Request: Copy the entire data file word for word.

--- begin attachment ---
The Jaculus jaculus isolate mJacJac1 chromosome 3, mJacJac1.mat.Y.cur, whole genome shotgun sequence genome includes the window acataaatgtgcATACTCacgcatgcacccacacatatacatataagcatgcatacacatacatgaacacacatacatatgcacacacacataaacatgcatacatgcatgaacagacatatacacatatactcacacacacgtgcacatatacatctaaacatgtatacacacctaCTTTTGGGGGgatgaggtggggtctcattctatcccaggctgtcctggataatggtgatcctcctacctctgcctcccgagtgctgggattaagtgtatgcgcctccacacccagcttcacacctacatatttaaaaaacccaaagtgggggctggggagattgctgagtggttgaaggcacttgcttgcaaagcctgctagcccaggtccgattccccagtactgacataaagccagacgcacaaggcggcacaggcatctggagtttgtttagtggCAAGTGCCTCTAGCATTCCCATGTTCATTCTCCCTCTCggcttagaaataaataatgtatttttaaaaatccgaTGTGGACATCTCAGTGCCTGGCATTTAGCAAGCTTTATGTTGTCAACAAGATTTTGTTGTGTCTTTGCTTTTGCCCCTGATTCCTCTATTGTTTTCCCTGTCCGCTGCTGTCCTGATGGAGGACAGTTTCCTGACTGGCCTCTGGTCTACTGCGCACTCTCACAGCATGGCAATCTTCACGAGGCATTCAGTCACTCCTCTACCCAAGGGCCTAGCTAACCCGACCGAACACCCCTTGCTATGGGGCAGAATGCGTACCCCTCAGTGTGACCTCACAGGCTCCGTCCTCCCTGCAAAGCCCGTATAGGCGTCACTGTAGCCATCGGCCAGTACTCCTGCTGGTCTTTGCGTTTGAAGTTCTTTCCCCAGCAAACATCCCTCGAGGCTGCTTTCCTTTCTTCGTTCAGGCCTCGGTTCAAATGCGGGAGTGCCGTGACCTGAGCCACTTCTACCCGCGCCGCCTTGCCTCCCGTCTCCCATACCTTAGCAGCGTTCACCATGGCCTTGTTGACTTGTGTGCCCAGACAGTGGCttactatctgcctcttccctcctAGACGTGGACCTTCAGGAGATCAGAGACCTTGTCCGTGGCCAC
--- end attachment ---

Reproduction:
The Jaculus jaculus isolate mJacJac1 chromosome 3, mJacJac1.mat.Y.cur, whole genome shotgun sequence genome includes the window acataaatgtgcATACTCacgcatgcacccacacatatacatataagcatgcatacacatacatgaacacacatacatatgcacacacacataaacatgcatacatgcatgaacagacatatacacatatactcacacacacgtgcacatatacatctaaacatgtatacacacctaCTTTTGGGGGgatgaggtggggtctcattctatcccaggctgtcctggataatggtgatcctcctacctctgcctcccgagtgctgggattaagtgtatgcgcctccacacccagcttcacacctacatatttaaaaaacccaaagtgggggctggggagattgctgagtggttgaaggcacttgcttgcaaagcctgctagcccaggtccgattccccagtactgacataaagccagacgcacaaggcggcacaggcatctggagtttgtttagtggCAAGTGCCTCTAGCATTCCCATGTTCATTCTCCCTCTCggcttagaaataaataatgtatttttaaaaatccgaTGTGGACATCTCAGTGCCTGGCATTTAGCAAGCTTTATGTTGTCAACAAGATTTTGTTGTGTCTTTGCTTTTGCCCCTGATTCCTCTATTGTTTTCCCTGTCCGCTGCTGTCCTGATGGAGGACAGTTTCCTGACTGGCCTCTGGTCTACTGCGCACTCTCACAGCATGGCAATCTTCACGAGGCATTCAGTCACTCCTCTACCCAAGGGCCTAGCTAACCCGACCGAACACCCCTTGCTATGGGGCAGAATGCGTACCCCTCAGTGTGACCTCACAGGCTCCGTCCTCCCTGCAAAGCCCGTATAGGCGTCACTGTAGCCATCGGCCAGTACTCCTGCTGGTCTTTGCGTTTGAAGTTCTTTCCCCAGCAAACATCCCTCGAGGCTGCTTTCCTTTCTTCGTTCAGGCCTCGGTTCAAATGCGGGAGTGCCGTGACCTGAGCCACTTCTACCCGCGCCGCCTTGCCTCCCGTCTCCCATACCTTAGCAGCGTTCACCATGGCCTTGTTGACTTGTGTGCCCAGACAGTGGCttactatctgcctcttccctcctAGACGTGGACCTTCAGGAGATCAGAGACCTTGTCCGTGGCCAC